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Thread: Ahars interference

  1. #1

    Join Date
    Nov 2011
    Posts
    6

    Ahars interference

    I recently purchased a Van's RV-6. The builder installed the control box for the Wheelan strobes in the baggage compartment. I want to relocate it to the aft fuselage. Aircraft is equipped with a Dynon D100. The AHARS unit is installed in the upper aft fuselage behind the baggage bulkhead. Do I need to be concerned about EMI if I relocate the box to the lower fuselage? Thanks!

  2. #2

    Join Date
    Nov 2011
    Location
    Camas, WA
    Posts
    10
    I'm going to guess the unit you see is not indeed an attitude box but rather a magnetic sensor. The Dynon magnetic pickup is an aluminum box perhaps 3" x 2" x 1" and has (I think) a DB-9 connector and cable running to the EFIS-D100. If this is the unit you are considering moving you should check the new location for magnetic interference from cables and other stuff like electrical wires. You can do this with a cheap whiskey compass.

    Good luck,

    Paul
    Camas, WA

  3. #3
    MPerkins's Avatar
    Join Date
    Nov 2011
    Location
    Central Illinois (Havana)
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    6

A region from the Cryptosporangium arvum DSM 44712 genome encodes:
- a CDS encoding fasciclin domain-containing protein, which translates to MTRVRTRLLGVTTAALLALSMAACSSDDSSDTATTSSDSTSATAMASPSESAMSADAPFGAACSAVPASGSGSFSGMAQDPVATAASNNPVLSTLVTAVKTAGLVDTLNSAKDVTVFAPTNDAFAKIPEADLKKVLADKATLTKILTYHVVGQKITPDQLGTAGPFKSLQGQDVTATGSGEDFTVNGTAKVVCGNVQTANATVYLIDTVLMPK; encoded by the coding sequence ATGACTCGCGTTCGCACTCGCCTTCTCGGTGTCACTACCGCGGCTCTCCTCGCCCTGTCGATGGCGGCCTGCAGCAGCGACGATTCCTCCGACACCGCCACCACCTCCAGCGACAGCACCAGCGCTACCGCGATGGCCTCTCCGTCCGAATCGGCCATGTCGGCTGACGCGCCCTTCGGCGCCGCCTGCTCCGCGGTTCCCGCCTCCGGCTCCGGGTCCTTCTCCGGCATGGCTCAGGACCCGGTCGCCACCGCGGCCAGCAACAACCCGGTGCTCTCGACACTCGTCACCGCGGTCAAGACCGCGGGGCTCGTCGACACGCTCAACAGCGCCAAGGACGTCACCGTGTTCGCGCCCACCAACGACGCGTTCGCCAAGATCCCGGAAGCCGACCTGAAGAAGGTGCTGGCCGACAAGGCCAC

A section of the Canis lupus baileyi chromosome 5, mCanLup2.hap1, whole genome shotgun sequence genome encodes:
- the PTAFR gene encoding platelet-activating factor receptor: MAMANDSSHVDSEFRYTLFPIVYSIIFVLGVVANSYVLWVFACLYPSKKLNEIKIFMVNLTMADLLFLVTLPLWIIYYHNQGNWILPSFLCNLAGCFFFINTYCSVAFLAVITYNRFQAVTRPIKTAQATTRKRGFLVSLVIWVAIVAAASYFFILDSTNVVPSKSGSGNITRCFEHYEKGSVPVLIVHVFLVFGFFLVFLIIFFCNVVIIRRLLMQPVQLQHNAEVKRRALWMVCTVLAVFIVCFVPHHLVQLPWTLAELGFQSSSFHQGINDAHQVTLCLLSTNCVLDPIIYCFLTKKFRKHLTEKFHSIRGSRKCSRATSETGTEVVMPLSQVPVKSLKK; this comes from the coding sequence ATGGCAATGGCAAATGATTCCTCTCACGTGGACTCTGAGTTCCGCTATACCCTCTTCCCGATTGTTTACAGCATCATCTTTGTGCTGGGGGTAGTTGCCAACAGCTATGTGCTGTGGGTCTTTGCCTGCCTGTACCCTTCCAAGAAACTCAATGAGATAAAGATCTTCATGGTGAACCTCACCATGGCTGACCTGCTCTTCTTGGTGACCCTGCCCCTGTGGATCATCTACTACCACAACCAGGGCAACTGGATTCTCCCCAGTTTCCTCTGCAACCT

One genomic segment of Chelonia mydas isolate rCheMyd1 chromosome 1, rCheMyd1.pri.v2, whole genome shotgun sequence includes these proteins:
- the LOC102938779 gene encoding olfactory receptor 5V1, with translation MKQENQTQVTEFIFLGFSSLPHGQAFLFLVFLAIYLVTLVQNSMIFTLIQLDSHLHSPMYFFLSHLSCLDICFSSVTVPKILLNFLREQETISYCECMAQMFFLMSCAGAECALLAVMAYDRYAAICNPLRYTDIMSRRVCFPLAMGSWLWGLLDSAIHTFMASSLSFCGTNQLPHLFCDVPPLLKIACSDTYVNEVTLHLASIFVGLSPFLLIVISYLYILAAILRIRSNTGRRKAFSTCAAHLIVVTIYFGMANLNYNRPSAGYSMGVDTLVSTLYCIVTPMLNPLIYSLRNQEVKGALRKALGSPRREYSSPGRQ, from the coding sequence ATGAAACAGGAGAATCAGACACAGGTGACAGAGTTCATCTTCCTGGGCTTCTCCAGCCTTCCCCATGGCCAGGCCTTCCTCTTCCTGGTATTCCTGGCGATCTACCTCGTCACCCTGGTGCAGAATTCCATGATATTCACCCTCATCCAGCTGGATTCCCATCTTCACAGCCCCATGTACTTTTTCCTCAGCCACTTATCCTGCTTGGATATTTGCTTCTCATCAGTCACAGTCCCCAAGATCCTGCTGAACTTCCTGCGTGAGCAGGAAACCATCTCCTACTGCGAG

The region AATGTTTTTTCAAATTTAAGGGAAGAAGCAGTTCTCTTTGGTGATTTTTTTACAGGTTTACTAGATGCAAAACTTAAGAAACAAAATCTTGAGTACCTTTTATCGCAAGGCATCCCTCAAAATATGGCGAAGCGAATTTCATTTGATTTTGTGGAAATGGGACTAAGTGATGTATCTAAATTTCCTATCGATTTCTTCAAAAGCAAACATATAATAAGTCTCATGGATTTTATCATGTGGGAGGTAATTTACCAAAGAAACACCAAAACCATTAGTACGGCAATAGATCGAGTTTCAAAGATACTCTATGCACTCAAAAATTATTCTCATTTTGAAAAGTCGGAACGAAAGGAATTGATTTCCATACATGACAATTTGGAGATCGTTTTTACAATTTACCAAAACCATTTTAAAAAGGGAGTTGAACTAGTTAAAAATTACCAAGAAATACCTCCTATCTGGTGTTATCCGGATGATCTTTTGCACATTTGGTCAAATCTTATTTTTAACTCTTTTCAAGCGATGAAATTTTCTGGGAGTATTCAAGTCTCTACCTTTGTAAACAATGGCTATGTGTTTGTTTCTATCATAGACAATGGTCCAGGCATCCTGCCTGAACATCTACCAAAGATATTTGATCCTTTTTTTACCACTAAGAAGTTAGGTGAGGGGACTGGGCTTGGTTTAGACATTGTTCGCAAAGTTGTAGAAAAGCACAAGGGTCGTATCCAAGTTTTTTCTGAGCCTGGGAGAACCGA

I have a couple recommendations for you (as an electronic engineer and aircraft builder). Modern Whelan strobes are designed to work in close proximity to other aircraft systems, even radios, in that they don't produce much EMI to begin with. Second, if you are able to route the strobe's cabling say more than 6-12" from the AHRS unit, things should be fine. At the same time, however, it would be good to check the before-and-after performance of your AHRS very carefully to make sure something unintended didn't creep in with the change. Maybe before you relocate the strobe unit using rivets and screws, you could run a little "Larry Lightbulb" experiment - extend the strobe to the intended location using a connectored-cable and see how things work during a ground test. If you place your cable for this test twice as close to the AHRS unit as it will be in the final installation and the AHRS still works as before, you can pretty well be assured of success (because any interference would be four times as great). . . . By the way, the use of a whiskey compass (or a map compass) is a good idea but it will only reveal the presence of a DC magnetic field; AC electromagnetic interference would only be revealed by other test equipment. . . . I also presume the weight and balance change will not be a problem for your aircraft. - Mike Perkins TC/FA.

  4. #4

    Join Date
    Nov 2011
    Posts
    6
    Thanks for the input. I will try that.

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